By Alyssa Cartwright
The pre-operative suite felt abnormally chilly that Tuesday morning. Or perhaps it was the lack of hot coffee coursing through my body since I woke up too late to stop for my daily Starbucks latte before arriving to my Anesthesiology rotation at 6am. Either way, I had to power through because the team had a full day of surgeries ahead of us for which we needed to prepare.
I began my pre-rounds like any other morning, popping in and out of various pre- operative bays to introduce myself to patients, chat with them for a bit, and grab them anything they might need (warm blankets were a hot commodity that morning!) I was finally hitting my stride when I stopped by Bay 19. I quickly scanned the chart and saw that the patient inside was documented as a 46-year-old male presenting for hernia repair. As I entered the bay, I stood in front of the bed as the elderly nurse continued talking with the patient and their visitor about how the flow of the day will work, what to expect after the procedure, etcetera.
As I listened to this conversation, I observed the body language of both the patient and their visitor – they both seemed uncomfortable, beyond that expected of a person about to undergo surgery. I quietly continued to listen to the interaction and quickly realized the reason for their joint discomfort: the patient was a transgender woman and was being continually misgendered by the nurse. While of course this is an uncomfortable situation to begin with, matters were made worse when the nurse made the statement “okay gentlemen, and I use that term very loosely, let’s get ready to go” with a tone of disdain in her voice.
The patient and her partner visibly cringed at this comment and there was a tangible sense of awkwardness in the air as the nurse left the bay. I took this opportunity to introduce myself and sit down by the patient’s bed so we could chat. During my introduction, I ensured to state my personal pronouns in hopes that the patient would feel comfortable enough sharing theirs. This tactic seemed to work, as the patient sighed a breath of relief and introduced herself along with her pronouns as well. I immediately apologized for any discomfort she or her partner might have felt from the interaction with the nurse, and the patient quickly dismissed it, saying she was “used to it”.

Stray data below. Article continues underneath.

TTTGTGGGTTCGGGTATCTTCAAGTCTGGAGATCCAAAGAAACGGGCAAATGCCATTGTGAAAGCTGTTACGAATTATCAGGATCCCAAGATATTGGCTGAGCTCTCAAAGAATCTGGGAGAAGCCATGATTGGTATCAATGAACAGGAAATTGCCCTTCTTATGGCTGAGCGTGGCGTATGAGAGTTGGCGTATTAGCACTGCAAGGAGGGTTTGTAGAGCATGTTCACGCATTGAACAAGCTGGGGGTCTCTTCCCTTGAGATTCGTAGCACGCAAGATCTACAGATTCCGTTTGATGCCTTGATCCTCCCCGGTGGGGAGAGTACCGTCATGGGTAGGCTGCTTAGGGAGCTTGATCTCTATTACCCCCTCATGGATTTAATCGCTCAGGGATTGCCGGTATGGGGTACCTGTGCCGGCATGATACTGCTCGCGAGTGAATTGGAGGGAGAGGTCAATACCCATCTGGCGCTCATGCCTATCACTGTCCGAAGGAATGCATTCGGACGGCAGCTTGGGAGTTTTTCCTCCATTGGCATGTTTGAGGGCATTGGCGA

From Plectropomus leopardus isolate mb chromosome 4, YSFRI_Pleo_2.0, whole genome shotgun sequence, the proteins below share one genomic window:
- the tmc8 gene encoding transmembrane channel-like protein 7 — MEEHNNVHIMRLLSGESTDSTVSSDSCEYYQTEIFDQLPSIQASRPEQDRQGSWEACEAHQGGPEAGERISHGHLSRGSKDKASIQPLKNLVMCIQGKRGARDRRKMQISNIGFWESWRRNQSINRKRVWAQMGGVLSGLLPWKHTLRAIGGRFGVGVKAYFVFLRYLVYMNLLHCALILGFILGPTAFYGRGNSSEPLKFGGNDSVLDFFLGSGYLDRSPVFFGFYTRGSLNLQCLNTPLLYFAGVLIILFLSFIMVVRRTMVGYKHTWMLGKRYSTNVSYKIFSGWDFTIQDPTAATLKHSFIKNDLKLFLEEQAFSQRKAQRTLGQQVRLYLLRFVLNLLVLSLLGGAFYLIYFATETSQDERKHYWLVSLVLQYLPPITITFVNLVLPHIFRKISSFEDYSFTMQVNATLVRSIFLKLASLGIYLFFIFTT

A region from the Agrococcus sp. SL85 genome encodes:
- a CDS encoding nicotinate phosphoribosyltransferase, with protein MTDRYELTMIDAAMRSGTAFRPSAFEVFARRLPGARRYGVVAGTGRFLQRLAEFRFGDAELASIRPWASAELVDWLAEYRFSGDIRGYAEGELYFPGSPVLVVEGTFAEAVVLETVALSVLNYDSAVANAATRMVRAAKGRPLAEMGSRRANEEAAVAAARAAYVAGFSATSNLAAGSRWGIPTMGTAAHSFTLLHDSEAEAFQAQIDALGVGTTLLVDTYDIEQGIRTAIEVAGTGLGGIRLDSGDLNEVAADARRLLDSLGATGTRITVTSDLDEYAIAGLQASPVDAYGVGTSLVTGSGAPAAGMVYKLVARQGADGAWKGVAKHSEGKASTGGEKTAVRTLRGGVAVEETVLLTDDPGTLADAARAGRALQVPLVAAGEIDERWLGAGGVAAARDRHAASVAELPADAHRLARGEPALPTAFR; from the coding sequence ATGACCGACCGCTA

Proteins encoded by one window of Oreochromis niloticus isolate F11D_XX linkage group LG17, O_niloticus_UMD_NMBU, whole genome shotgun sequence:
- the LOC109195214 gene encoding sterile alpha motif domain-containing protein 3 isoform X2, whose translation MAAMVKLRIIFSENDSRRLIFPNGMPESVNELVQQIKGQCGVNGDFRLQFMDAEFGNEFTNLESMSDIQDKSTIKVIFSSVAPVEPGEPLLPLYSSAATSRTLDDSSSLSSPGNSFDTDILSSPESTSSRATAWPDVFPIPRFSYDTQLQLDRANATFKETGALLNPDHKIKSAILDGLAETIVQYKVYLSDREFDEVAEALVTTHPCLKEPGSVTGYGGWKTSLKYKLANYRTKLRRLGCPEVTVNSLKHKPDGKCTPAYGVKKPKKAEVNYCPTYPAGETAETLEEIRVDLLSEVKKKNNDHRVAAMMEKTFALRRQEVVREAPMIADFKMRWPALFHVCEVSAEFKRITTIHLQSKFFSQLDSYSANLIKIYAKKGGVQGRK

I reflected on this encounter for a long time, growing more and more angry and deeply saddened the more I thought about it. While it is important to take generational differences into account, healthcare workers are tasked with the responsibility of prioritizing patient comfort and safety above all else. While the patient’s pronouns were not documented in the chart (which is an entire issue in and of itself), if this nurse had been paying closer attention to the tone of the room, she would have realized that the patient was extremely uncomfortable during the interaction and could have addressed it in the moment, thus likely rectifying any issue before it escalated.
The patient feeling uncomfortable and likely unwelcome given the snarky comment made by the nurse is entirely unacceptable, but what also concerned me deeply about this situation was the possibility that patient safety could have been compromised. If a patient does not feel that they can trust their healthcare team (whether it be for reasons of prejudice, bias, or anything else), there is a substantial chance that they will not be forthcoming with information needed for proper health management, which can in turn lead to a plethora of safety issues.
Although this encounter occurred several months ago, I find myself reflecting on it almost daily in my clinical rotations. While thinking back on this experience recently, I asked myself, “what interactions have I had with patients who made me uncomfortable?” I began to think of patients I had seen in the hospital who were imprisoned for dangerous crimes and even those who had extremist or aggressive political views. Then, a realization suddenly dawned on me: not only is it imperative to address our judgments and biases against patients in terms of their gender, sexual orientation, home life, or health history, but also regarding things patients have done that we do not necessarily agree with morally, such as the aforementioned political extremists or those with a criminal history. Now, before knocking on the door to see a new patient, I have been actively reminding myself to mind my biases and do my absolute best to stay open-minded and non-judgmental during the encounter no matter what, as that is our duty as healthcare workers — to respect the humanity of each and every patient we see. Maintaining this attitude and utilizing open and honest communication with our patients are some of the most useful tools we have as healthcare workers to nurture trusting relationships and ensure that patient comfort and safety are always being upheld.
Alyssa Cartwright is a third-year medical student at FIU Herbert Wertheim College of Medicine in Miami, FL. She is currently pursuing her decade-long dream of becoming an Emergency Physician to serve her local community in their most difficult times.